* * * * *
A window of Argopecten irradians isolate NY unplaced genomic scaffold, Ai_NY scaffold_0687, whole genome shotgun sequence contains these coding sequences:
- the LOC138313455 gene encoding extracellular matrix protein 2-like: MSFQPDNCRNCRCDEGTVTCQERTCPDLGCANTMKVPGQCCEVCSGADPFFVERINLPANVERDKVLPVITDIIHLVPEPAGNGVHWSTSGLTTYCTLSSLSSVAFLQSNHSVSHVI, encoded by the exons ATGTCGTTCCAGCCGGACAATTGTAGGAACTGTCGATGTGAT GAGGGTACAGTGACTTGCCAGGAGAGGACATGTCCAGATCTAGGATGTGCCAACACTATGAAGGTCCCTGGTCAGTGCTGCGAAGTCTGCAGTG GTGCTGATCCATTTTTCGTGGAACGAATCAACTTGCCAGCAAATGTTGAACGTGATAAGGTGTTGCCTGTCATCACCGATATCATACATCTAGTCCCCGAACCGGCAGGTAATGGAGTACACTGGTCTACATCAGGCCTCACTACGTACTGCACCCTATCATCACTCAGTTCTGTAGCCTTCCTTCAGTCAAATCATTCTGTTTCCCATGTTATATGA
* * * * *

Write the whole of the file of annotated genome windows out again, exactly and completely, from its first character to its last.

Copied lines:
A window of Argopecten irradians isolate NY unplaced genomic scaffold, Ai_NY scaffold_0687, whole genome shotgun sequence contains these coding sequences:
- the LOC138313455 gene encoding extracellular matrix protein 2-like: MSFQPDNCRNCRCDEGTVTCQERTCPDLGCANTMKVPGQCCEVCSGADPFFVERINLPANVERDKVLPVITDIIHLVPEPAGNGVHWSTSGLTTYCTLSSLSSVAFLQSNHSVSHVI, encoded by the exons ATGTCGTTCCAGCCGGACAATTGTAGGAACTGTCGATGTGAT GAGGGTACAGTGACTTGCCAGGAGAGGACATGTCCAGATCTAGGATGTGCCAACACTATGAAGGTCCCTGGTCAGTGCTGCGAAGTCTGCAGTG GTGCTGATCCATTTTTCGTGGAACGAATCAACTTGCCAGCAAATGTTGAACGTGATAAGGTGTTGCCTGTCATCACCGATATCATACATCTAGTCCCCGAACCGGCAGGTAATGGAGTACACTGGTCTACATCAGGCCTCACTACGTACTGCACCCTATCATCACTCAGTTCTGTAGCCTTCCTTCAGTCAAATCATTCTGTTTCCCATGTTATATGA